Norman Des Chenes Op. 68b, 81e, 88f and 95f

Mark Lutz Op. 86 and 88a

Stefan Eblenkamp Op. 99a

Hans Musch Op. 42

Joshua Epstein Op. 78

Hugo Noth Op. 85a

Siegfried Fink Op. 38, 57a, 58 and 70

Papillon-Trio Op. 95c

Ernst Flackus Op. 26a, 27a and 28

Ney Rosauro Op. 95d

Boris Goldstein Op. 63

Andrej Rzymkowski Op. 96b

Hermann Gschwendtner Op. 53a

Peter Sadlo Op. 92

Kurt Hausmann Op. 26b, 29, 45, 48 and 60

Karl-Heinz Schickhaus Op. 88e and 101b

Giselle Herbert Op. 97b

Willi Stech Op. 1 3a-g, 15 and 49

Erwin Hom Op. 91a and 91b

Storck-Duo Op. 33

Dieter Weiss Op. 4,12, 21, 25 and 44

Sch.-M.: Which "great" composers have you met?

H.: Personally, I have met Benjamin Britten, Luigi Dallapiccola, Alois Hába, Karl Amadeus Hartmann, Paul Hindemith, Olivier Messiaen, Carl Orff, Goffredo Petrassi und Igor Strawinsky. The list cannot of course be exhaustive.

The deepest impression was my meeting with Luigi Dallapiccola. During a concert tour in Italy, I resolved spontaneously to look up Dallapiccola in Florence. (It must have been around the beginning of the 1950's.) Although he was not expecting me, he received me in a most friendly way and at the same time asked to be excused for only having time until six (that meant around three hours). I showed him my Piano Trio Op. 9, which he read intensely and then played it through with me four hands from beginning to end. At the end, there followed a discussion of great importance for me over compositional and cultural-political problems - with a good cup of coffee, needless to say. After this I met him at a number of music festivals and performances of his works. On these occasions I was repeatedly impressed by his fine and hearty manner.

Sch.-M.: How would you describe your own compositional style, Mr Hummel?

H.: That is a difficult question. I would say it is a style of metamorphoses applied to all which has left a particular impression on me from our world musical repertoire of the past and present, combined with a strong personal will to find expression.

Sch. -M.: In this context, do you still find Hector Berlioz' ideas on instrumentation relevant?

H.: It is certainly worthwhile to look occasionally at Berlioz' ideas on instrumentation as developed further by Richard Strauss; the same applies to Rimsky-Korsakov's "Principles of Instrumentation". For the last five decades, the most comprehensive information is probably offered by Casella-Mortari in "Technique of the modern Orchestra".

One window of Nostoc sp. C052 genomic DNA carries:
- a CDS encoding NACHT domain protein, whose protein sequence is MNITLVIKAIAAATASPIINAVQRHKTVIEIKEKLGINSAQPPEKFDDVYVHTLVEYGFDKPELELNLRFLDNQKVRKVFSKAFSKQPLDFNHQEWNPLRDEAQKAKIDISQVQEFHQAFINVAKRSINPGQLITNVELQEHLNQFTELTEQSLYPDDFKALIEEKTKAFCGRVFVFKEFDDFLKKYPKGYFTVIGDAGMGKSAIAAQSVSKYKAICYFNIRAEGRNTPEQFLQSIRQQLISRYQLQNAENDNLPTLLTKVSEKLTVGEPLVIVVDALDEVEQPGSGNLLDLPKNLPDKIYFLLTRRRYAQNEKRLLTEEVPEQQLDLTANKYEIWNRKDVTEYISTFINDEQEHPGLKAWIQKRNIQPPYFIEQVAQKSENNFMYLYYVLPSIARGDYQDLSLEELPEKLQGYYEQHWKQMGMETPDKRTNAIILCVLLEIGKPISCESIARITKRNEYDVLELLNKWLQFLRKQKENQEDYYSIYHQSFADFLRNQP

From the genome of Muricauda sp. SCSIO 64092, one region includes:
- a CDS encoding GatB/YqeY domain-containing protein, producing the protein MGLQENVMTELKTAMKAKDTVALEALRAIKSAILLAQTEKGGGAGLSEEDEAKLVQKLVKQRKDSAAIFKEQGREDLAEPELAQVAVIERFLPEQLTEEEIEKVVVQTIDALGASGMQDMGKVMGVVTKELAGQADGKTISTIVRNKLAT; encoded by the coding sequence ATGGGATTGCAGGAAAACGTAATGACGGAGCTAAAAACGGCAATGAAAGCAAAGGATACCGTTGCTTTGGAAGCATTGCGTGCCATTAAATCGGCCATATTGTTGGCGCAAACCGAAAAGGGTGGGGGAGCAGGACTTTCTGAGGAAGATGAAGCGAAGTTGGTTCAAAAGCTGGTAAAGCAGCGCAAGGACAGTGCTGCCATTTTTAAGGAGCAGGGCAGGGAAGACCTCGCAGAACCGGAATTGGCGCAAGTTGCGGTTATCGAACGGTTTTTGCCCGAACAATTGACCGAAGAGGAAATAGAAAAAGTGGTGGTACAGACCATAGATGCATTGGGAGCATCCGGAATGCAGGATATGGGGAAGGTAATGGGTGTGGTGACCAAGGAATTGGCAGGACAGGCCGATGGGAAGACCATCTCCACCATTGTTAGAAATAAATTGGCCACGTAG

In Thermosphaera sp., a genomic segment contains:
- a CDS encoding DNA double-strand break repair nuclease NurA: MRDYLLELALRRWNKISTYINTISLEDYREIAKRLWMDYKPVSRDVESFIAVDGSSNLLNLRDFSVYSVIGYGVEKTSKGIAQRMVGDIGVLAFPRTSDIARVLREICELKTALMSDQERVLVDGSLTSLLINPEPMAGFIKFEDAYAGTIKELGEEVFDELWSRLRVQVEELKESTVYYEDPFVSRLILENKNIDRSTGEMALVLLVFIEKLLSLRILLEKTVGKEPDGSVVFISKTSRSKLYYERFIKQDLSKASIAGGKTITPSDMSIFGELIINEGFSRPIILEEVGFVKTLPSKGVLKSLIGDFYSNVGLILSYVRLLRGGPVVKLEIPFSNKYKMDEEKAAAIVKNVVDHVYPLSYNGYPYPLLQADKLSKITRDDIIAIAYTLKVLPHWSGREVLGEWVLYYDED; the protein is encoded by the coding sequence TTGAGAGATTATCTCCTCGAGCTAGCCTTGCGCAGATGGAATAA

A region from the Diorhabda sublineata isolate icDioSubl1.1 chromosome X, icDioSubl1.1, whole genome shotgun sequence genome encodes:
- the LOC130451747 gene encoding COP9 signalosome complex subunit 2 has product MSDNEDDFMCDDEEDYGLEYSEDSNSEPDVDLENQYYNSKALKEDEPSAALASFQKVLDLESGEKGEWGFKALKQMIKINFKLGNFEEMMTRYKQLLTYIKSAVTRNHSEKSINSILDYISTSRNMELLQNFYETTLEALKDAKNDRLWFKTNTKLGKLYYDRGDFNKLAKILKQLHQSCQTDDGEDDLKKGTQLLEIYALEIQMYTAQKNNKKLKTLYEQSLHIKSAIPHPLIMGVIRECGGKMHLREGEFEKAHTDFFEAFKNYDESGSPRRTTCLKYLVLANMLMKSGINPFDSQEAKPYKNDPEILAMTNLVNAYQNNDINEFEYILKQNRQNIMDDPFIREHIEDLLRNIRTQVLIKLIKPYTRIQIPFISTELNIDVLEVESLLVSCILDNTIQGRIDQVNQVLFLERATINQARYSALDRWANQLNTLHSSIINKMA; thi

I was fortunate enough to meet the composer Virgilio Mortari personally and to be involved in a friendly exchange of experiences and thoughts. During my time freelancing in radio with Südwestfunk Baden-Baden and in the course of orchestrating my music for stage, radio-plays and film, I could gather a lot of experience in this field, working with groups of instruments and orchestras. The Casella-Mortari book on instrumentation is interestingly dedicated in its German version to Paul Hindemith. I have always used this in teaching.

Sch. -M.: Are there compositions from your pen which have not been performed?

H.: There are very few pieces in my catalogue which have not been performed, for example the Fragment for large Orchestra, Op. 55c from the Ballet "The Last Flower". My basic view is that the sociology of the composer should aim at establishing a "triangular relationship" between composer, performer and listener. When this works, he always has a partner facing him. I have always sought to communicate this to my students, although I have not always been successful in this.

Sch.-M.: Do you suffer intensely under - they can never be ruled out - wrong interpretations of your works? How do you react in such a situation?

H.: Of course I suffer, as does every composer, in the situation you mention. Generally I try to remedy the problem during rehearsal work.

Sch. -M.: You have travelled abroad as a performer, including tours of the then Union of South Africa and Namibia with its strong influences taken from German cultural life. How did you feel about the political and cultural situation? Did this land, which was new to you, leave special traces in the works which you composed there?

H.: I was in South Africa in 1954/55. The situation of art in Namibia was very different from that in the Union of South Africa. While in Cape Town and Johannesburg, for example, there were concerts and artistic activities comparable with those in Europe, while Namibia and also the smaller places in the Union of South Africa were entirely under-developed countries in musical terms. The political situation under apartheid was something I could not understand, and has now, thank heavens, been overcome. At that time, the African Suite came into being - a kind of travel diary in sound - with movements titled Ali Baba, Kalahari, Boer Dance, Basuto Elegy and Heia Safari, which Willi Stech recorded with the small orchestra of the Südwestfunk Baden-Baden after my return. Besides this, I composed my opera, "The Emperor's New Clothes." My wife gave the first performance of the Violin Sonata Op. 6, which was dedicated to her, in 1955 in the Hidding Hall in Cape Town. I wrote a Sonata Brevis for Cello and Piano Op. 11 exactly to suit my own capacities, and this was performed for the first time in the same concert.